Chinese Cabbage Seed, 'Early Mibuna' (heirloom) Japanese greens ,Asian Vegetable
- Detailed Mibuna Chinese Cabbage Info: Brassica rapa var. japonica. Also known as Mibuna, Mibu Greens 'Mibu.' Biennial. 30 days. 12,200 seeds per oz. 6-18" height. 18-24" spacing. Produces slender, spoon shaped green leaves with a long stem.
- USDA Zones: 3, 4, 5, 6, 7, 8, 9, 10, 11, 12
- This variety is cold tolerant.
- This unusual Japanese green requires very little preparation. Plants grow to about one foot tall and produce tight clusters of long, narrow, rounded dark green leaves. Enjoy its light mustard flavor in a salad or as a side dish green, lightly cooked and seasoned. The leaves are also excellent for pickling.
About Mibuna Chinese Cabbage: Chinese cabbage dates back to the 15th century in China, when a pharmacologist of the Ming Dynasty considered it nutritionally beneficial. Later it became the main ingredient in kim chi, the national dish of Korea; Japanese soldiers also discovered Chinese cabbage and took it home with them after the war. Americans became familiar with this vegetable in the late 19th century.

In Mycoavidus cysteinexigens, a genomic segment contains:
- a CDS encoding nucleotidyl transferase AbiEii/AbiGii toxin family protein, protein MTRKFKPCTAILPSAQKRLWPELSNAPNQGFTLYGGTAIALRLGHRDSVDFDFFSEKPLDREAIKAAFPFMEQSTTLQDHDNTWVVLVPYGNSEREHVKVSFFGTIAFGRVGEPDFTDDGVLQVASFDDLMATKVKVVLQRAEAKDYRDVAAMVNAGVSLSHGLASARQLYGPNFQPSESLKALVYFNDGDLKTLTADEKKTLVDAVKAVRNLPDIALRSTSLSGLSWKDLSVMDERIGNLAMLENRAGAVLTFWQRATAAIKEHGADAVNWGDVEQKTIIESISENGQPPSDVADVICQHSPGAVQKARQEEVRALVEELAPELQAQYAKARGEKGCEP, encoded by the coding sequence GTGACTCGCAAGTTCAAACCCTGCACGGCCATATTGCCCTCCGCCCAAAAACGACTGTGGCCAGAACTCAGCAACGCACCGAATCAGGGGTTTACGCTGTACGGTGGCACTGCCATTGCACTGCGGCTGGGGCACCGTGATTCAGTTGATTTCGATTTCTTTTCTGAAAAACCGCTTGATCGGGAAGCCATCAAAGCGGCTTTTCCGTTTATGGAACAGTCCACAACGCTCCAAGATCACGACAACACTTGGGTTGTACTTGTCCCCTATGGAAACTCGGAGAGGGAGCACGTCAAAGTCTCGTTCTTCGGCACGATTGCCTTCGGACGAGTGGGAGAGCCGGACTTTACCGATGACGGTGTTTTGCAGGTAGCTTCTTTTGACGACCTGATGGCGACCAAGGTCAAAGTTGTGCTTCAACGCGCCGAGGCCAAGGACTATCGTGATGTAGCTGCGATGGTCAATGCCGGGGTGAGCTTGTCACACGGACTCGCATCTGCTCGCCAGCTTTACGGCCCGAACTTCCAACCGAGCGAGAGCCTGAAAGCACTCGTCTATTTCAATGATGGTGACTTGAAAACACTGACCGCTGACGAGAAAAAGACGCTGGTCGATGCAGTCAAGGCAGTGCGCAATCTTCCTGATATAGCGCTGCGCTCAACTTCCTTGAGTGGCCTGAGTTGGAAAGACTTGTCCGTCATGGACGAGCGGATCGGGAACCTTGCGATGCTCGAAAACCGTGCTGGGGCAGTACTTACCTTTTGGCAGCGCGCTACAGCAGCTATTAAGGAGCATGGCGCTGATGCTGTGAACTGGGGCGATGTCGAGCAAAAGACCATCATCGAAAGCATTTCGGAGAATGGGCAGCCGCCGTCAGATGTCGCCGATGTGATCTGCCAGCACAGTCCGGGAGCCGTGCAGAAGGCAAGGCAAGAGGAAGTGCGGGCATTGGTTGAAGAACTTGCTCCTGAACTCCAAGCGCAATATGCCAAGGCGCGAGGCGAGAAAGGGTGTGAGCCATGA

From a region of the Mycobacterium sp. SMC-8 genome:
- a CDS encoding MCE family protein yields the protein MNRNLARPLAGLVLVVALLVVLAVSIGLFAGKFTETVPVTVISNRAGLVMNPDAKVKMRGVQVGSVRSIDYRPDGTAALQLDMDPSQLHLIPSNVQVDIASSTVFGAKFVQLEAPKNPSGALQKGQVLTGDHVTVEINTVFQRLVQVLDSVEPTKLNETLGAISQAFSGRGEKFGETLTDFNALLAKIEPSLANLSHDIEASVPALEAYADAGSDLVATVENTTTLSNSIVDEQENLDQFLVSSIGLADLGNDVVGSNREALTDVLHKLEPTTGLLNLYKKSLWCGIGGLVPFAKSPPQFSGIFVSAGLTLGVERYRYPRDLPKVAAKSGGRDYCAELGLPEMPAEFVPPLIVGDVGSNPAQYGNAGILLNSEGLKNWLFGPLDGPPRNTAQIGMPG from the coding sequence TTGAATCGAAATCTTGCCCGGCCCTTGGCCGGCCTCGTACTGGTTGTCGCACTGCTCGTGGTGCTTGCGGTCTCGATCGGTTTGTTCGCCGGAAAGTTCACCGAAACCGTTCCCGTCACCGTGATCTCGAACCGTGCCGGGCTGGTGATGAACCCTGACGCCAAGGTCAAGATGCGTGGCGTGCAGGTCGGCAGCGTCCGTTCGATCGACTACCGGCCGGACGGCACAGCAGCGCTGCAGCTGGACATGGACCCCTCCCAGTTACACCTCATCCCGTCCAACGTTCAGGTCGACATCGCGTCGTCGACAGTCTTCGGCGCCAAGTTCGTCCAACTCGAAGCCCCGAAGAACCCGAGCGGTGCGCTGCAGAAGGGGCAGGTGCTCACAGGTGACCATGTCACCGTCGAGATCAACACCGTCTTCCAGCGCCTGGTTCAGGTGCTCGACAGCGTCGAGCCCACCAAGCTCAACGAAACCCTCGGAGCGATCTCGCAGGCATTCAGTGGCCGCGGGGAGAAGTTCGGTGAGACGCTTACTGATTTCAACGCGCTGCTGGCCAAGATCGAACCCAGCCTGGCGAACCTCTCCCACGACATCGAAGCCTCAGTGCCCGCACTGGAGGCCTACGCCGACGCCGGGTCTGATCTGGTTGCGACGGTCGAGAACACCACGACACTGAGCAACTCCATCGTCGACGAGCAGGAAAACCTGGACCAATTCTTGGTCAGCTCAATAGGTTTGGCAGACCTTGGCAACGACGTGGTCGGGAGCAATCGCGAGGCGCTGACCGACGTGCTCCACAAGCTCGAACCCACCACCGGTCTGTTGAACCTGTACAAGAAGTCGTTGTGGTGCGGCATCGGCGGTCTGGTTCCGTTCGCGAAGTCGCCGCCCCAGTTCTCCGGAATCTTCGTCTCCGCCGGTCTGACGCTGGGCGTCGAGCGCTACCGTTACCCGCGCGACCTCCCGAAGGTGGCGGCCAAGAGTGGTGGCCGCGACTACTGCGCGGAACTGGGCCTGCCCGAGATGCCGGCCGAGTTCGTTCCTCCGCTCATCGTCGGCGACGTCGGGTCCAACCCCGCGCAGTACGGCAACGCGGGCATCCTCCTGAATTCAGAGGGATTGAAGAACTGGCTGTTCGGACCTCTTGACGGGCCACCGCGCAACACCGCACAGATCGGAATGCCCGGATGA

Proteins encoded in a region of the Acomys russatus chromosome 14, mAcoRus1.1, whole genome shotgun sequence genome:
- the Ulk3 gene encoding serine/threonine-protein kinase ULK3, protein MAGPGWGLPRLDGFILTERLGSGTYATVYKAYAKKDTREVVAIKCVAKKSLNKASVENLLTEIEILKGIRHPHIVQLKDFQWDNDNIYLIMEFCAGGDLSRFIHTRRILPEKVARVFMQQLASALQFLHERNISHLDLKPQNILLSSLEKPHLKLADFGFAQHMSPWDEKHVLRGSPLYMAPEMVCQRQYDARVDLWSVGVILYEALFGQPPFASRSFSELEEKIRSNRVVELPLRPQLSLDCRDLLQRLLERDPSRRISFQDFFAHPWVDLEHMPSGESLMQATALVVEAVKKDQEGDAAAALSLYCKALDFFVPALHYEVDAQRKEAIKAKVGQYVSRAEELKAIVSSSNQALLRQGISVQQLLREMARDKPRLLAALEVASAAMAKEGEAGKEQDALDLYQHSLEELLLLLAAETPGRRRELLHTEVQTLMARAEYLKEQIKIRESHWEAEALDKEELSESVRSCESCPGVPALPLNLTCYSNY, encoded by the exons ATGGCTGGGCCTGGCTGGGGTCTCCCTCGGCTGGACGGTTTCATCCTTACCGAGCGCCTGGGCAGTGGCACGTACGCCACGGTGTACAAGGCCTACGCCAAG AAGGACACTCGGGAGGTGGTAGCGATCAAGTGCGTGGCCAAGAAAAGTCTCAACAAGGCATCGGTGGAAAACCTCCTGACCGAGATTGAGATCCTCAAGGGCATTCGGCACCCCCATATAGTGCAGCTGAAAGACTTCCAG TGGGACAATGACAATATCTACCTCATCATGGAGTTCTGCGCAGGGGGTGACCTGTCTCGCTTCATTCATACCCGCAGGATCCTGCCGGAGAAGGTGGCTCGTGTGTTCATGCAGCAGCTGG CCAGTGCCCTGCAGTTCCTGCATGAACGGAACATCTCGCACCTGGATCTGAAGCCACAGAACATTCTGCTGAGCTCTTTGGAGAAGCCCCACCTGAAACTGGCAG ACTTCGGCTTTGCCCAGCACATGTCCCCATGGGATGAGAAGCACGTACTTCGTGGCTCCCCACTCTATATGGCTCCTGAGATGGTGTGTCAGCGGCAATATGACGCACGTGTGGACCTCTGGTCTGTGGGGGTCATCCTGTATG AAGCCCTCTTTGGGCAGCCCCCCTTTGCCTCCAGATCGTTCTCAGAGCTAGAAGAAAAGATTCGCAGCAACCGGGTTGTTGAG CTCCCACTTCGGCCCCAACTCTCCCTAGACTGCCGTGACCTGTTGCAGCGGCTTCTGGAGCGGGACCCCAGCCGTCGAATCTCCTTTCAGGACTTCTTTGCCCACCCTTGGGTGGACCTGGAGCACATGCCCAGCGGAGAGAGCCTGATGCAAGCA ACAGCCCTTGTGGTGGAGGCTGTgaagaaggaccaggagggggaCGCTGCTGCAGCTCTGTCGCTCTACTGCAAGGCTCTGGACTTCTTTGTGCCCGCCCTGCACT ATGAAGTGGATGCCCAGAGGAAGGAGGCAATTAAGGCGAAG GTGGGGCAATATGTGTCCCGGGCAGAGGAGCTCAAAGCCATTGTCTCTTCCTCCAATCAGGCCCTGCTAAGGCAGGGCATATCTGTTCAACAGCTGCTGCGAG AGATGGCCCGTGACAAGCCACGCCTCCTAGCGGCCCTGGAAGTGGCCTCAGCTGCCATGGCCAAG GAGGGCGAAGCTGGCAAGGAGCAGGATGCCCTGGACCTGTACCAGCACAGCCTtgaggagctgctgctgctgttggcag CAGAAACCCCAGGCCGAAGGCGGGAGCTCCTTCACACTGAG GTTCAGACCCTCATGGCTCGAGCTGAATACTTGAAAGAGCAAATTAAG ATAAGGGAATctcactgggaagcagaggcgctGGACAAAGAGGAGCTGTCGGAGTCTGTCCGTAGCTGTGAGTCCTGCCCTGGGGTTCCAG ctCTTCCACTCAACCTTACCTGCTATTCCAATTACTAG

Mibuna Chinese Cabbage Germination: Prepare the soil with compost or organic matter; Chinese cabbage prefers full sun or partial shade, and grow best in temperatures from 45-75 F (7-24 C). Direct seeding works best, about 4-6 weeks before the last average spring frost date. Plant seeds about 1/2" deep and 12" apart in rows about 12" apart; germination should take place in about 10 days. For a fall crop, direct sow in July.
Growing Mibuna Chinese Cabbage Seeds: Keep the soil evenly moist for the healthiest growth. If the sun gets too hot, Chinese cabbage tends to "bolt" or go to seed; in long periods of heat, some kind of shade may be helpful.
Harvesting Mibuna Chinese Cabbage: Single leaves or the entire plant may be harvested, as soon as 21 days at the tender baby leaf stage, or when a fully mature loose head at 40 days.
Saving Mibuna Chinese Cabbage Seeds: In areas where the ground freezes over winter, it will be necessary to dig up the plant before the first heavy frost; cut off the top to 3" and store the roots in sand or sawdust over winter, and plant them again in the spring. In warmer climates, cover the plant thickly with mulch over winter. In the spring, allow the plant to flower and go to seed. When the long green pods turn brown, pick them individually. Pour boiling water over the seeds to kill any bacteria that may have formed, them let them completely dry. Remove the pods and store the seeds in a cool, dry place.